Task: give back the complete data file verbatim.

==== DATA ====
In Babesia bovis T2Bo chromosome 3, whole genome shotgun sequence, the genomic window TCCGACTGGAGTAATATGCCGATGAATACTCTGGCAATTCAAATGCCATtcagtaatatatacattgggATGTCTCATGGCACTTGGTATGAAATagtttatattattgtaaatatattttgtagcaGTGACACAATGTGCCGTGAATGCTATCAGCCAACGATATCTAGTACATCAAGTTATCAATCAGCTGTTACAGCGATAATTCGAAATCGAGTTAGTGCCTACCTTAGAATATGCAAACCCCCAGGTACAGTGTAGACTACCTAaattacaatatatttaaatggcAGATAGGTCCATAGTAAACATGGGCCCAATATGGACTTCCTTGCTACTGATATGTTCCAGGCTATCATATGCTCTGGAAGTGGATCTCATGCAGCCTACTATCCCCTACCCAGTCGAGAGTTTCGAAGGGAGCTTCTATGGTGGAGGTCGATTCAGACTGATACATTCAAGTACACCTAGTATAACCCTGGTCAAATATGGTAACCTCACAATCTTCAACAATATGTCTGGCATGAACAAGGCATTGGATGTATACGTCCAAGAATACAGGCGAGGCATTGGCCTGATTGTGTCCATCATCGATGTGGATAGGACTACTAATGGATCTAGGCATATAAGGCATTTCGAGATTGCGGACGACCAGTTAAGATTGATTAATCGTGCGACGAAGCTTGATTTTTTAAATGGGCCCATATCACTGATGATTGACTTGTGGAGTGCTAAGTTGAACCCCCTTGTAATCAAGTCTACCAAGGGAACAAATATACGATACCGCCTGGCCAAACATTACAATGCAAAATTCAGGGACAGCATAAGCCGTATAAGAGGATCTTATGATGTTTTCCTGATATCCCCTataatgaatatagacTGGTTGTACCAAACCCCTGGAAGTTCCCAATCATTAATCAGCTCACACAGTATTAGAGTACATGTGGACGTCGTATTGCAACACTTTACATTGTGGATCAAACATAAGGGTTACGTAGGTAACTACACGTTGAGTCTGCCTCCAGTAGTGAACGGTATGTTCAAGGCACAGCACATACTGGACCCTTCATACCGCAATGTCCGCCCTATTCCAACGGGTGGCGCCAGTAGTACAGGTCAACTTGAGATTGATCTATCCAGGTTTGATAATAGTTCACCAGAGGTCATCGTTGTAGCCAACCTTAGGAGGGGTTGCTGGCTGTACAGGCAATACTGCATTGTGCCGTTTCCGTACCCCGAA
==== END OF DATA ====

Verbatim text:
In Babesia bovis T2Bo chromosome 3, whole genome shotgun sequence, the genomic window TCCGACTGGAGTAATATGCCGATGAATACTCTGGCAATTCAAATGCCATtcagtaatatatacattgggATGTCTCATGGCACTTGGTATGAAATagtttatattattgtaaatatattttgtagcaGTGACACAATGTGCCGTGAATGCTATCAGCCAACGATATCTAGTACATCAAGTTATCAATCAGCTGTTACAGCGATAATTCGAAATCGAGTTAGTGCCTACCTTAGAATATGCAAACCCCCAGGTACAGTGTAGACTACCTAaattacaatatatttaaatggcAGATAGGTCCATAGTAAACATGGGCCCAATATGGACTTCCTTGCTACTGATATGTTCCAGGCTATCATATGCTCTGGAAGTGGATCTCATGCAGCCTACTATCCCCTACCCAGTCGAGAGTTTCGAAGGGAGCTTCTATGGTGGAGGTCGATTCAGACTGATACATTCAAGTACACCTAGTATAACCCTGGTCAAATATGGTAACCTCACAATCTTCAACAATATGTCTGGCATGAACAAGGCATTGGATGTATACGTCCAAGAATACAGGCGAGGCATTGGCCTGATTGTGTCCATCATCGATGTGGATAGGACTACTAATGGATCTAGGCATATAAGGCATTTCGAGATTGCGGACGACCAGTTAAGATTGATTAATCGTGCGACGAAGCTTGATTTTTTAAATGGGCCCATATCACTGATGATTGACTTGTGGAGTGCTAAGTTGAACCCCCTTGTAATCAAGTCTACCAAGGGAACAAATATACGATACCGCCTGGCCAAACATTACAATGCAAAATTCAGGGACAGCATAAGCCGTATAAGAGGATCTTATGATGTTTTCCTGATATCCCCTataatgaatatagacTGGTTGTACCAAACCCCTGGAAGTTCCCAATCATTAATCAGCTCACACAGTATTAGAGTACATGTGGACGTCGTATTGCAACACTTTACATTGTGGATCAAACATAAGGGTTACGTAGGTAACTACACGTTGAGTCTGCCTCCAGTAGTGAACGGTATGTTCAAGGCACAGCACATACTGGACCCTTCATACCGCAATGTCCGCCCTATTCCAACGGGTGGCGCCAGTAGTACAGGTCAACTTGAGATTGATCTATCCAGGTTTGATAATAGTTCACCAGAGGTCATCGTTGTAGCCAACCTTAGGAGGGGTTGCTGGCTGTACAGGCAATACTGCATTGTGCCGTTTCCGTACCCCGAA